>> Unless I hear compelling argument for something else, I think this the
>> behaviour I’m going to implement.
>>
>> ### Mac OSX’s Address Book
>> Mac OSX has it’s own internal address book, and many Mac-based
>> Thunderbird users were crying out for integration.  A developer named
>> Peter Van der Beken karate-kicked the bug (and may have collected a
>> bug bounty on it…unsure), and now we have OSX address book
>> integration.
>>
>> The OSX address book integration is very similar to Evolution’s
>> behaviour:  it creates a new address book within Thunderbird, and all
>> contacts from the OSX native address book appear there.
>>
>> As it stands, this integration is read-only.
>>
>> Since we’re dealing with OSX, it means Objective-C is the name of the
>> game.  Here’s the code.
>>
>> Ugh.  Wouldn’t it be awesome to leverage some of the work from
>> Bindwood, Hedera (and maybe Funambol…I haven’t examined their code
>> yet), and implement the Ubuntu One integration all in Javascript?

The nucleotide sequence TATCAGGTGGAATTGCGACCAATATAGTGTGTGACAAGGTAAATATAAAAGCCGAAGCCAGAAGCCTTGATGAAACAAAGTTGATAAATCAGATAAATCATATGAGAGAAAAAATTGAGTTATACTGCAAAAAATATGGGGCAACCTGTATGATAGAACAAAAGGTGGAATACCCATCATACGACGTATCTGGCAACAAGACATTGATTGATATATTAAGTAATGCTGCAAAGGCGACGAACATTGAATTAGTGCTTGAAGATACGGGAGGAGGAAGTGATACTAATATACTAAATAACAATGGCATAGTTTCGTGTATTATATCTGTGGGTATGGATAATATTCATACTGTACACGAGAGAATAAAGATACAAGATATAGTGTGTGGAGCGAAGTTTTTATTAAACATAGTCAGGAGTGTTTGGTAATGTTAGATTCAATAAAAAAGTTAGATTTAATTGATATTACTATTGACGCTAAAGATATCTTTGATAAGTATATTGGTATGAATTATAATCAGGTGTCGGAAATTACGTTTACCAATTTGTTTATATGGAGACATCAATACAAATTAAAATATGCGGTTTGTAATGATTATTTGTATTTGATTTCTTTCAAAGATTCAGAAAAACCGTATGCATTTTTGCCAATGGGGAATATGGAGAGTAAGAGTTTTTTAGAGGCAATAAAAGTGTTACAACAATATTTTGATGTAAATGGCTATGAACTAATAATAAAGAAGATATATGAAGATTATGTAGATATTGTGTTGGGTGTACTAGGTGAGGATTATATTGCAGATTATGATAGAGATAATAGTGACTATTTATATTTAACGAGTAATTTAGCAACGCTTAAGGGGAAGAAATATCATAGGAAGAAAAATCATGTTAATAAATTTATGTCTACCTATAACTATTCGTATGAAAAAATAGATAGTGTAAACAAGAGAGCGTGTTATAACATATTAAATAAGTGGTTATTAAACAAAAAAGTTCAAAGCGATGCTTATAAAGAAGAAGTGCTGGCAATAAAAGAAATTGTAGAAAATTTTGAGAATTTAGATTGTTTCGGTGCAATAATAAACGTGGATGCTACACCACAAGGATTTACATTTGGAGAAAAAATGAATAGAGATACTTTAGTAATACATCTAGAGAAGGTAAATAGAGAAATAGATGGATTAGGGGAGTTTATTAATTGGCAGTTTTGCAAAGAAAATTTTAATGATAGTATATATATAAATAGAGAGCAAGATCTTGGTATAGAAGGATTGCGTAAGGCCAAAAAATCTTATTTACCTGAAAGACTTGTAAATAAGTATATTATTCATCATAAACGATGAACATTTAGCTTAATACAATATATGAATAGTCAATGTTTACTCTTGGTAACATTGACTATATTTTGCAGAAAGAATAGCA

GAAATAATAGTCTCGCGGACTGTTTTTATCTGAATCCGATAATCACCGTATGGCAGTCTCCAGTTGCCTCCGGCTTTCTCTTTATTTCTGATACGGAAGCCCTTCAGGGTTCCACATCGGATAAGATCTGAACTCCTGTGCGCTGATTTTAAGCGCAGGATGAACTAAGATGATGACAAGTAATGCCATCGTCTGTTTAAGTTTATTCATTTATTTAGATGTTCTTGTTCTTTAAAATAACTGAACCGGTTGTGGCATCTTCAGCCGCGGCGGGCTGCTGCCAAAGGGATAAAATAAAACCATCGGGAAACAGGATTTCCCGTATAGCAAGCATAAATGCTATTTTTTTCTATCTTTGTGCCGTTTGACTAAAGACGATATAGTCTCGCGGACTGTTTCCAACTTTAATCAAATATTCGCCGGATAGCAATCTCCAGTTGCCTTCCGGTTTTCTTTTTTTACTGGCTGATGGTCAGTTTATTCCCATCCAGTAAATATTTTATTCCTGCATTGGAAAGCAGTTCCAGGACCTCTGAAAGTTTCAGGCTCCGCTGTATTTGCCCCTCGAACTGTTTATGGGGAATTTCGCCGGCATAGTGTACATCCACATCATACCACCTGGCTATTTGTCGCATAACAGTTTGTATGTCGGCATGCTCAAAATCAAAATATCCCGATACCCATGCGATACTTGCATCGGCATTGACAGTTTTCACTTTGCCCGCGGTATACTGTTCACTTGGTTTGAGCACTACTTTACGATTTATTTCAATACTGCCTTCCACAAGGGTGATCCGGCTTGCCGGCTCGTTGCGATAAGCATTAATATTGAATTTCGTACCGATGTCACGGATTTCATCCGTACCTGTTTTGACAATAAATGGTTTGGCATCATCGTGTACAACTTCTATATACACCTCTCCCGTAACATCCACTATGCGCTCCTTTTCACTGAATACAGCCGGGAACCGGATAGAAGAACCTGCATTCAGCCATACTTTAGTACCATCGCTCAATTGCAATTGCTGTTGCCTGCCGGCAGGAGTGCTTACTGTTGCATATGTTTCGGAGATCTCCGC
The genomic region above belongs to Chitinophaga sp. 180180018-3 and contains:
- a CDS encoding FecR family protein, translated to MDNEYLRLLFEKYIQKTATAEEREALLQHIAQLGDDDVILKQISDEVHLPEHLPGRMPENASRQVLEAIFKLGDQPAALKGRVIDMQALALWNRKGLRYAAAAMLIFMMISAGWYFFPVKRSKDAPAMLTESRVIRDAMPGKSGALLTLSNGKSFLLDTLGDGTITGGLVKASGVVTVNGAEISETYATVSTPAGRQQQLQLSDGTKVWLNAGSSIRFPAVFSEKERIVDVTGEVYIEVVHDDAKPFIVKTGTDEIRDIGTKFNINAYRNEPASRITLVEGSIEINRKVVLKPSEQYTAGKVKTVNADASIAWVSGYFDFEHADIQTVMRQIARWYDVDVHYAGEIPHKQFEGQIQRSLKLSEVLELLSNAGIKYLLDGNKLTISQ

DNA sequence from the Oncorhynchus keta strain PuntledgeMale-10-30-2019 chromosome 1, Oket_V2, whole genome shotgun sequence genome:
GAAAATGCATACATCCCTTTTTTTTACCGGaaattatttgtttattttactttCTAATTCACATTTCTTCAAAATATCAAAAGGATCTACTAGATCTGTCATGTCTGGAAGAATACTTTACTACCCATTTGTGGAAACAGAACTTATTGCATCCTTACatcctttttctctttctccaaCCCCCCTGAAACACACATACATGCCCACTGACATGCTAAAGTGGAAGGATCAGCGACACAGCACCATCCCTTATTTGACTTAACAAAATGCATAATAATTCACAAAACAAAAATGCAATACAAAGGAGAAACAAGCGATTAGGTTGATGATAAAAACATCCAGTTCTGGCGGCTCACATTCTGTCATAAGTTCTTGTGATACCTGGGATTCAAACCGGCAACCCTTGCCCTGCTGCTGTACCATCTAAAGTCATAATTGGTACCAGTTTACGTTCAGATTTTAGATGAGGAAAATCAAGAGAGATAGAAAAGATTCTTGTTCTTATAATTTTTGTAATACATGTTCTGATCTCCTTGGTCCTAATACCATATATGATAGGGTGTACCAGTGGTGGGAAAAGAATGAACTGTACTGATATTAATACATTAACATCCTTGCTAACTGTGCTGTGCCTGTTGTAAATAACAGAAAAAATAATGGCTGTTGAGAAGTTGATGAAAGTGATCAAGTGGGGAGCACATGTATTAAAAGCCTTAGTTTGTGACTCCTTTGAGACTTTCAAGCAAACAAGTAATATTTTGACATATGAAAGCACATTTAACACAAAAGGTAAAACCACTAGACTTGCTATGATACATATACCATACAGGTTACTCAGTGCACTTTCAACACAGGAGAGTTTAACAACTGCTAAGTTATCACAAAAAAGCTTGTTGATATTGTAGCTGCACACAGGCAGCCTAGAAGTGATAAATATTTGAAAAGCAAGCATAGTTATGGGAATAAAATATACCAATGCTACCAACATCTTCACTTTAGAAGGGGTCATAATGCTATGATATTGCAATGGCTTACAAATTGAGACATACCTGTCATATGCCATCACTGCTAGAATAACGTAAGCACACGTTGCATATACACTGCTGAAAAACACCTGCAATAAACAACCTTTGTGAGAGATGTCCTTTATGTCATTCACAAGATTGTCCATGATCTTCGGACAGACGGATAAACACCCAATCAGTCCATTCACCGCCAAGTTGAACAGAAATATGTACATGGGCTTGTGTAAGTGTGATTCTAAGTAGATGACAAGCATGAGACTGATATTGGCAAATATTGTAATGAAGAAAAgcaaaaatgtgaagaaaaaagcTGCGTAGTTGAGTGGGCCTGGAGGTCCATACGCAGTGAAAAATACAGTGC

>> Yes!  That’d be lovely!
>>
>> Except for one thing.
>>
>> ## RDF
>> I spent most of yesterday examining this one, and I think I’ve got my
>> head wrapped around it.
>>
>> So, RDF stands for Resource Description Framework, and it’s a way of
>> representing information in a way so that machines can make useful
>> inferences and queries about that information.  That’s a
>> super-simplified definition.  Here’s something a little more robust.
>>
>> What does this have to do with Thunderbird and Ubuntu One?
>>
>> Well, it turns out that the Thunderbird address book interface uses
>> RDF to query / know about the address books that are available.  So,
>> when you pop open the address book manager in Thunderbird, and it
>> populates the list of address books, it’s using RDF to get that
>> information.
>>
>> So what’s wrong with that?  Well, it means that if I want to add a
>> special “Ubuntu One” address book, it has to register itself with the
>> RDF service as an RDFResource.
>>
>> There’s two issues there:
>>
>> * Part of RDFResource is not scriptable, which means it’d need to be
>> implemented in C++.  So much for leveraging Bindwood / Hedera /
>> Funambol.
>> * The Thunderbird team knows about the limitations of RDF and are
>> trying to remove it’s usage from Thunderbird. I’d hate to implement
>> all that RDFResource stuff just so it can get tossed out in a few
>> months.
>>
>> So I might have to really start pushing on RDF removal from the
>> address book.  If I go that route, it means that Ubuntu One
>> synchronization would not be available for anything earlier than
>> Thunderbird 3.3.  Ugh.
>>
>> Sounds like it’s time for me to discuss this with my superiors.  I’ll
>> let you know what I find out.
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>